Going home was an adventure in and of itself. By the time Nora and Emmy picked me up in Jacksonville, I had been awake for 48 hours and was still 2 hours away from getting into a bed. That is far, far too long to be awake.  The wedding I went home for was the next day, and somehow I was not only awake for the whole thing, but I was coherent and even lively in some instances.  Spending that day with my friends was priceless, and I knew there was literally no where else on Earth I'd rather have been.  America was amazing, it's incredible how my perspective has changed while I've been in Uganda. I didn't have any freak-outs in the cereal aisle, but I think part of that was that I was preparing myself to completely feel like a martian, so the small things that threw me off were more humorous than anything else. I stood staring at a wall of running shoes, not sure where to even begin selecting a pair to try on. I eventually had to leave the store, giving my apologies to the clerk who'd offered to help me only to be told "um, I don't know..." I walked around target (TARGET! best store everrrrr) for two hours and marveled at things like employees working hard rather than sitting in a corner slowly wiping the dust off of anything in arms' reach, the quiet radio playing rather than some sort of foreign (to me at least) music blaring, how nothing really smelled of anything in particular, how clothing hung on a rack, ten of the exact same dresses so you could find your size... I could go on forever. It was amazing. A lot of my readjustment worries were alleviated, things I'd had in the back of my mind for the last 16 months. Would my dog remember me, and more importantly, want to be my dog again? Would my cat? Would I remember how to drive? Blow dry my hair? I feel like having these questions answered (yes, yes, yes, yes, no) will make it a little easier to relax this year, knowing that going home again won't be as hard as I'd built it up in my mind.

Other things that blew my mind about America: Driving... alone, in my car, going to where I want to go to do things that take however long, that is a freedom in and of itself. Well done. The wastefulness of packaging... everything does not need to be surrounded by three layers of plastic. Bottled water? Really? You know the water is safe over there, right? (for the record, water fountains blew me away, too) The diversity... I was expecting to be surrounded by a sea of white people. Not so! It was really awesome, considering that the homogenous-ness of Uganda is one thing that really bugs me. How we still can't get gay rights right... why am I on the other side of the world sharing our culture and trying to teach people "a better way" of doing anything if my home still hasn't gotten it right. It makes me want to come home and work for that instead (or after, I'm almost done here anyway) My family & friends... I knew they were awesome, but it was beyyyyond amazing to see everyone again and be reminded of all the positive influences in my life that constantly push me to be better. If I saw you while I was back (and unfortunately there are a couple people I didn't get to see, too, you know who you are) you are one of the ones whom I truly value and miss and appreciate!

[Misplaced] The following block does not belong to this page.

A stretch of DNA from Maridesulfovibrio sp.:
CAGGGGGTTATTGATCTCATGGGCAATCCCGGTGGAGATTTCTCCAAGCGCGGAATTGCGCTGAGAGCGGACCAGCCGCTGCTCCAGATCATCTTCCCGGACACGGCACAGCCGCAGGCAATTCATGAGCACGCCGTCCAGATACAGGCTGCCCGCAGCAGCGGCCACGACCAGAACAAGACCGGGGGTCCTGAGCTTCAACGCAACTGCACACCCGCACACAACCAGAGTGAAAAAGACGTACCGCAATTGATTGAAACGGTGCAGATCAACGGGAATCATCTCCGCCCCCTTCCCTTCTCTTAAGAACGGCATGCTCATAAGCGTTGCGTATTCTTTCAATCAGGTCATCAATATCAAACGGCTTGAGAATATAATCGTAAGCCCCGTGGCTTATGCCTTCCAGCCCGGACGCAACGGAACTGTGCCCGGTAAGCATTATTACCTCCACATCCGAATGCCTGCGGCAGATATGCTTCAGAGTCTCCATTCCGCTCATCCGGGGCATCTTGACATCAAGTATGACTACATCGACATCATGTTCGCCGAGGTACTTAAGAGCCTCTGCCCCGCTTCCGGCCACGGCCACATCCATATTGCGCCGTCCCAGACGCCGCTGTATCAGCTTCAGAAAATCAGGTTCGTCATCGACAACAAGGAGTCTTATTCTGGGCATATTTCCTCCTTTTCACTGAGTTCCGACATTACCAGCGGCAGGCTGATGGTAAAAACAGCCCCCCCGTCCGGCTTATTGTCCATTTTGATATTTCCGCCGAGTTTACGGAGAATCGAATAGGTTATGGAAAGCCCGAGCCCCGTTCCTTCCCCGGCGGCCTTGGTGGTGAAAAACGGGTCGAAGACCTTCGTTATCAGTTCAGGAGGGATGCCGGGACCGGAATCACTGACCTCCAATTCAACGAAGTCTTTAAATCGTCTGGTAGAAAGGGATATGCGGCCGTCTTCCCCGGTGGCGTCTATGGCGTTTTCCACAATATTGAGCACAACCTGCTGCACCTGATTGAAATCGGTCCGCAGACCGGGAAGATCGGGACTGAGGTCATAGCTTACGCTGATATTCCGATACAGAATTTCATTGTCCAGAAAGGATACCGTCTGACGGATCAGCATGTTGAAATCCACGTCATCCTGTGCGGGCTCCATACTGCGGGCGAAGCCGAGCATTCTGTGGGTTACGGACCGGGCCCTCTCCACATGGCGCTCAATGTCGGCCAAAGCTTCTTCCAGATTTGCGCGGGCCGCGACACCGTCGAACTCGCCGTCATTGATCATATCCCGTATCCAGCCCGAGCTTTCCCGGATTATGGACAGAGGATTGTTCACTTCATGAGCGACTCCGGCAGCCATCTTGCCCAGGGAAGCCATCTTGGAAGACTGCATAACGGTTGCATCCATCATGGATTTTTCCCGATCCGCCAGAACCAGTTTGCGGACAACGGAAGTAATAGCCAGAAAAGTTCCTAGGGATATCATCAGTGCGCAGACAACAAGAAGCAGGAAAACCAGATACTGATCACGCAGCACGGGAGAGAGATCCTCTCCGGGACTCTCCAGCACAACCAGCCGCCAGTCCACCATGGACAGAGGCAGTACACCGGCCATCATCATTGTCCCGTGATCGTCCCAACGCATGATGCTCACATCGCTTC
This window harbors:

After going back to the states, I got to take a trip to Jordan to see Petra, the Dead Sea, and the Red Sea, all of which were incredibly humbling. Being in a place with the history that it has (well documented, far-reaching history I guess, everywhere has history) made me feel very connected to civilization as an entity. That sounds weird, sorry. In simpler terms, it was really, really cool.  We floated around in the water-so-salty-that-it-was-oily, smeared black mud all over and laughed about how people pay hundreds of dollars for that crap in spas. We drove on a highway that has been a trade route for thousands of years and is mentioned in the Bible (it was beautiful and completely understated.) Those will be some of my favorite memories for a long time.  Thank you Claire for hosting us!

Now I'm back, settled back into my routine of brushing my teeth in the yard and trotting out to the latrine (which smells of margaritas since I just opened the second air freshener that Laura had sent last summer!)  I'm back to eating my one plate of beans for lunch, unfortunately the beans have been also coming with a side of little worms recently.  It's incredible the things you can get used to...